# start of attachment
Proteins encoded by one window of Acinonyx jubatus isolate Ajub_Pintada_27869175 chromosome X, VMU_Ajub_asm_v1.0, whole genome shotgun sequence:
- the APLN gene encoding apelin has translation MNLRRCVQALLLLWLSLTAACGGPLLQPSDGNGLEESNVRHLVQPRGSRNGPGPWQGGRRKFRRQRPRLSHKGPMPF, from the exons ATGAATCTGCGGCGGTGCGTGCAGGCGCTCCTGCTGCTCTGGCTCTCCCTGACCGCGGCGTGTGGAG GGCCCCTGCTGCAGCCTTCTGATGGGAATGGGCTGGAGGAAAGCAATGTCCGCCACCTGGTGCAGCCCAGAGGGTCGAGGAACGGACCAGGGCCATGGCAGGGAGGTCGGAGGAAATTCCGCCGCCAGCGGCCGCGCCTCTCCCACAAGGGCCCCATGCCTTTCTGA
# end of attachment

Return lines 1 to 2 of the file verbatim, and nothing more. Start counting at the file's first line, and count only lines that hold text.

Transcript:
Proteins encoded by one window of Acinonyx jubatus isolate Ajub_Pintada_27869175 chromosome X, VMU_Ajub_asm_v1.0, whole genome shotgun sequence:
- the APLN gene encoding apelin has translation MNLRRCVQALLLLWLSLTAACGGPLLQPSDGNGLEESNVRHLVQPRGSRNGPGPWQGGRRKFRRQRPRLSHKGPMPF, from the exons ATGAATCTGCGGCGGTGCGTGCAGGCGCTCCTGCTGCTCTGGCTCTCCCTGACCGCGGCGTGTGGAG GGCCCCTGCTGCAGCCTTCTGATGGGAATGGGCTGGAGGAAAGCAATGTCCGCCACCTGGTGCAGCCCAGAGGGTCGAGGAACGGACCAGGGCCATGGCAGGGAGGTCGGAGGAAATTCCGCCGCCAGCGGCCGCGCCTCTCCCACAAGGGCCCCATGCCTTTCTGA